Google’s new filter is designed to guard against Bedep, Beetal and Changthangi, despite their shifting patterns.
“Malware families evolve over time,” Ferrate said. “As they’re trying to mimic human behavior, their patterns might change.”
He didn’t want to say too much about how exactly the filter works for fear of divulging information to bad actors.
“We use a combination of multistage analysis to really understand this malware inside and out,” Ferrate said.
The filter takes this analysis to Google’s computational infrastructure and applies it toward blocking the three malware families. Ferrate declined to say which browsers or operating systems are most affected by the three malware families. Google, of course, owns its own browser, Chrome.
“There are a variety of reasons I can’t divulge,” he said. “I can’t talk about other platforms or products.”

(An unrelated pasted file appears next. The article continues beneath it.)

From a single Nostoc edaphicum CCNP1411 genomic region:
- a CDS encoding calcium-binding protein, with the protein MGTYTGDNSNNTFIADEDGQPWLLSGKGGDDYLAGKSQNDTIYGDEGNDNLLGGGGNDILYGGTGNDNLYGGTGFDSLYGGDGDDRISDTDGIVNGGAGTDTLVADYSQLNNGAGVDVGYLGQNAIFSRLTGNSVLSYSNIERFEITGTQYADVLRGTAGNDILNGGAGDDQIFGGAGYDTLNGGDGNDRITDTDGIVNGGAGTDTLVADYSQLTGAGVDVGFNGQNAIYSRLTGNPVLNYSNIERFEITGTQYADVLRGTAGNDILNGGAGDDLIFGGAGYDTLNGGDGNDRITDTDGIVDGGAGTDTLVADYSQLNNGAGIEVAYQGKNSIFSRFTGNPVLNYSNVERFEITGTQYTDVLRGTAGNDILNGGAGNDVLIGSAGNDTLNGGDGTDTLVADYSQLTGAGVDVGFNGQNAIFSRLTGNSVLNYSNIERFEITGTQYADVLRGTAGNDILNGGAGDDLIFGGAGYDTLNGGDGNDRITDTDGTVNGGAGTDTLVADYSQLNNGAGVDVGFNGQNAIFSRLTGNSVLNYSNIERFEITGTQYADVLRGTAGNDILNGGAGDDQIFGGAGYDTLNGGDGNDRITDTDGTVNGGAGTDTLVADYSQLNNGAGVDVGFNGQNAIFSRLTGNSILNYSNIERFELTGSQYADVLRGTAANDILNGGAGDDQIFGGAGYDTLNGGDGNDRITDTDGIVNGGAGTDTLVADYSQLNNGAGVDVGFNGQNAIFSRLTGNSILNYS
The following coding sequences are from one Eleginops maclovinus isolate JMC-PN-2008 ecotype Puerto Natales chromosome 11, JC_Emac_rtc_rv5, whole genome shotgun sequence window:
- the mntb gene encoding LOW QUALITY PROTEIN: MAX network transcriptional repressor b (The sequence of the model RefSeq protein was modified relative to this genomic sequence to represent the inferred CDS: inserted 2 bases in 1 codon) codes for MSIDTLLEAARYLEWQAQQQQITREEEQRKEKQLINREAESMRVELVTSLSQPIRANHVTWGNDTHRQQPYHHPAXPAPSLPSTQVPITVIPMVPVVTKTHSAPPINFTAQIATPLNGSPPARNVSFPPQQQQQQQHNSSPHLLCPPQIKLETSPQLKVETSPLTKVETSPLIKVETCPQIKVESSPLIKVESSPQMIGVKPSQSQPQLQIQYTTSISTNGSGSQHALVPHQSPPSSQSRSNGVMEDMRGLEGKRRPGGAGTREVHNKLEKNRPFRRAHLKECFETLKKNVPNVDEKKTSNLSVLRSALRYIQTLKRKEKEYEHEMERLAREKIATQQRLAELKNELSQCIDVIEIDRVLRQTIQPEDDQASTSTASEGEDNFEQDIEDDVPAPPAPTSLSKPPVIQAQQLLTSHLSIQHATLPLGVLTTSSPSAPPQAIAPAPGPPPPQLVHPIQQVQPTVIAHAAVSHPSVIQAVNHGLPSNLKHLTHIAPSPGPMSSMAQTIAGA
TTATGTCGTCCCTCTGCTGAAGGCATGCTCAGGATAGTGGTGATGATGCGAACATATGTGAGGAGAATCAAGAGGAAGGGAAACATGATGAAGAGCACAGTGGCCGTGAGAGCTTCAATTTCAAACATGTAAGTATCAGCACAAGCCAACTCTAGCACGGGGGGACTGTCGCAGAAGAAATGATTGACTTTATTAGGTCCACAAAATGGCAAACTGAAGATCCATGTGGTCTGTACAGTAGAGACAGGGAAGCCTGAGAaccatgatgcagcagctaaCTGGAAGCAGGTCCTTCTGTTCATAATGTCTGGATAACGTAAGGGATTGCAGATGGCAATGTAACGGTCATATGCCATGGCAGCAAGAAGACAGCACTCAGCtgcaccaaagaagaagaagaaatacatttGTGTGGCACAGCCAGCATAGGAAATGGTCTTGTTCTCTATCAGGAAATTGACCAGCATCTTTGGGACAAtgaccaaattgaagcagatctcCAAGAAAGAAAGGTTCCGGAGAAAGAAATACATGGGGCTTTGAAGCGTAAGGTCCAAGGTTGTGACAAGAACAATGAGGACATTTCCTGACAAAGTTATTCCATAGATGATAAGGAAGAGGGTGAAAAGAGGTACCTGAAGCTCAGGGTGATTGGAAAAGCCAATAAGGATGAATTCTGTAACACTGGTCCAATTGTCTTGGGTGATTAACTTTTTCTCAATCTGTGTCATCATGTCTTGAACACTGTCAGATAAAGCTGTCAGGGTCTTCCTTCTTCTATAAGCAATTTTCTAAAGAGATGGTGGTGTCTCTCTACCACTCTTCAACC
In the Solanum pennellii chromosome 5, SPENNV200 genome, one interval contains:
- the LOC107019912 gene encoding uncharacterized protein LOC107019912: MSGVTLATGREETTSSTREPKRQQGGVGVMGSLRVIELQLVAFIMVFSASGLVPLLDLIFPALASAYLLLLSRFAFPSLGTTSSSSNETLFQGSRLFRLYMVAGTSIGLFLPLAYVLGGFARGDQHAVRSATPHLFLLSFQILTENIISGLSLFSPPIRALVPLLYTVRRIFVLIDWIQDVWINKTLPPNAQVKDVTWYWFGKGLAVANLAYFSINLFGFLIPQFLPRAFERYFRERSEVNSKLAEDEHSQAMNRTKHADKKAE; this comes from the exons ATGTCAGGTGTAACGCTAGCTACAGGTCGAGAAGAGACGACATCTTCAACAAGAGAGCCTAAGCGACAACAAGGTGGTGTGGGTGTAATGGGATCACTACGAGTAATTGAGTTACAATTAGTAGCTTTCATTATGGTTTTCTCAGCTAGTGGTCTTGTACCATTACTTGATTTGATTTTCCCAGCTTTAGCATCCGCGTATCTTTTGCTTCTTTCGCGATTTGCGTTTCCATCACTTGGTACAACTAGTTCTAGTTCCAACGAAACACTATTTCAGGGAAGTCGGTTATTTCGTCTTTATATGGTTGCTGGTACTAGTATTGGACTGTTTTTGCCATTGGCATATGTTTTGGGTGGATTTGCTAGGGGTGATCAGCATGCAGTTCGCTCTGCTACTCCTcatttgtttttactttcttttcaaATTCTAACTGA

Exploit kits – which are the vehicles that install malware – primarily affect Windows users, said Jérôme Segura, a senior security researcher at Malwarebytes Labs, in a previous interview with AdExchanger.
“Not just those using the Internet Explorer browser – there are some for Firefox as well,” Segura said at the time. “But the vast majority of computers susceptible to being exploited are Windows computers with IE.”
Macs and mobile devices aren’t necessarily safe either, though often malware for those systems require social engineering to get the user to initiate a download, rather than starting it automatically.
“Malvertisers use what’s available from each platform,” Segura said. “And that evolves with new vulnerabilities that are found.”
Google’s Ferrate noted that the company is proactively studying and analyzing malware on an ongoing basis.
“Given that we’ve been in the ad fraud-fighting business for over 15 years,” he said, “this change-resistant filter was about innovating and automating."